A March 28 article, “House narrowly approves bill to send fewer youths to troubled prison,” discussed the amendment to L.D. 1779, which proposes the implementation of a needs assessment for justice-involved youth as a means of diverting them away from Long Creek.

I am disappointed that the amended bill does not seem to hold the same weight in that it doesn’t seek the repurposing of this facility and the creation of community-based alternatives. Our young people are faced with all kinds of struggles, challenges and trauma. We need to identify the root causes of their actions, find restorative and transformative ways to address the harm they’ve caused and give them stable, secure spaces to heal, learn, grow and make healthy goals and plans for the future.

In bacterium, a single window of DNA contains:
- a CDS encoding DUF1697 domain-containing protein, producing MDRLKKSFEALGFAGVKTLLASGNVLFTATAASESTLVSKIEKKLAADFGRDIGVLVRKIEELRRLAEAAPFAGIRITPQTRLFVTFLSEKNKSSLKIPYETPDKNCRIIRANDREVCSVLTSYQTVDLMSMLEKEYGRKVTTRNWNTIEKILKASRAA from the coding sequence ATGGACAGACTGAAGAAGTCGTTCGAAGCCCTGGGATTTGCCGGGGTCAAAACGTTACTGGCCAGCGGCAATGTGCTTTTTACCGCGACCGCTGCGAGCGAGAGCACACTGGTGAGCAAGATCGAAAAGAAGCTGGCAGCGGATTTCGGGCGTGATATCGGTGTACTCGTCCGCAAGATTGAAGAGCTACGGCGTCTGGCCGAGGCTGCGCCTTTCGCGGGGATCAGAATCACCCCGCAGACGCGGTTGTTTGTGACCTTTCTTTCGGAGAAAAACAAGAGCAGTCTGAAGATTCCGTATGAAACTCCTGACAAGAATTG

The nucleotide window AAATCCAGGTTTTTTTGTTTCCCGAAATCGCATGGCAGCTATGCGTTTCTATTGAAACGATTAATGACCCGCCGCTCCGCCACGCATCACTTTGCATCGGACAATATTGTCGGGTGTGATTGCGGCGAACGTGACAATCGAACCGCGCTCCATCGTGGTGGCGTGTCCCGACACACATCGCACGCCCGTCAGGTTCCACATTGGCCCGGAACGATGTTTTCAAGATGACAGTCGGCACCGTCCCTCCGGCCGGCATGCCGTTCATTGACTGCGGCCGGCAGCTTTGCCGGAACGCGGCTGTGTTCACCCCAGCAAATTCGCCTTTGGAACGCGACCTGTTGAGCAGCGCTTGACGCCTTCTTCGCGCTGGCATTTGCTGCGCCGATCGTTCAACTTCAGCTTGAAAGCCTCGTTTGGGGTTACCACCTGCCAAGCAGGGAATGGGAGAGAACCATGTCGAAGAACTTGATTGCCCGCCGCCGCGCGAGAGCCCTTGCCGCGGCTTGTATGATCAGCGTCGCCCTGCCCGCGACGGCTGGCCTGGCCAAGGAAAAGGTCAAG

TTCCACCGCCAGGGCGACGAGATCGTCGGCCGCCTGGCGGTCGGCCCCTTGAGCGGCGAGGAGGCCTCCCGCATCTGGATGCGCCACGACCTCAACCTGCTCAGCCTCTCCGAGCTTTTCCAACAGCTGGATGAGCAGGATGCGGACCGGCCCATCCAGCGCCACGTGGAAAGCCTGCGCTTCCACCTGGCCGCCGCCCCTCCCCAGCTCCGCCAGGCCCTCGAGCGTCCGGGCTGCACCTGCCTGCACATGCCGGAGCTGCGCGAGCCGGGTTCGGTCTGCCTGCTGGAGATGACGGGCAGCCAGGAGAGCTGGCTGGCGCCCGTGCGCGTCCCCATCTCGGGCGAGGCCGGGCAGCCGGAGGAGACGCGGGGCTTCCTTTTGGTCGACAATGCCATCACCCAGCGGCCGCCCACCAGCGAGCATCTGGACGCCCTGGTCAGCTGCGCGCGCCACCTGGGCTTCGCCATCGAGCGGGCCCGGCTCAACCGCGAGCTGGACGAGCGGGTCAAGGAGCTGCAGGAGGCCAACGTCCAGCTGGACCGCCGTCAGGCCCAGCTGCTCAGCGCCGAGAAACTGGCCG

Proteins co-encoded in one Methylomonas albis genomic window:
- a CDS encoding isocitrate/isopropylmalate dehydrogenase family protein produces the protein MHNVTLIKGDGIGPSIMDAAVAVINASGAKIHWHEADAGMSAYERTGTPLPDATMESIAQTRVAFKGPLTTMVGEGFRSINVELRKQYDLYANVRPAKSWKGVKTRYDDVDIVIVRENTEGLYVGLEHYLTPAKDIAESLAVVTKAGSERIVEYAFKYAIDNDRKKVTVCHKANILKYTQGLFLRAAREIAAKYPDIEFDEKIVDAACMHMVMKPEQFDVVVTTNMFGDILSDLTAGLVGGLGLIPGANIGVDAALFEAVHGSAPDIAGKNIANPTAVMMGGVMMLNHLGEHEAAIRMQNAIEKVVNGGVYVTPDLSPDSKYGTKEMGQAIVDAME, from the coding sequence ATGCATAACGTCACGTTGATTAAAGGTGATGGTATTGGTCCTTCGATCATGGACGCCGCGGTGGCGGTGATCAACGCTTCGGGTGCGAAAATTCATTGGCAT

At the same time, our currently incarcerated youth need to be surrounded with adults who are committed to their well-being. This means we must create healthy environments that adults feel good about, that not only honor the children’s needs, but honor their needs, as de facto caregivers. Our entire system needs an overhaul. The way we approach rehabilitation of youth who have caused harm needs to change and we need to invest in proper training for the adults that support them in a way that gives them plenty of education, supervision and a wage that reflects the mental, intellectual and physical toll that this kind of work requires. These types of changes will benefit our wider community.

Yedidah Gifty Ameyaw

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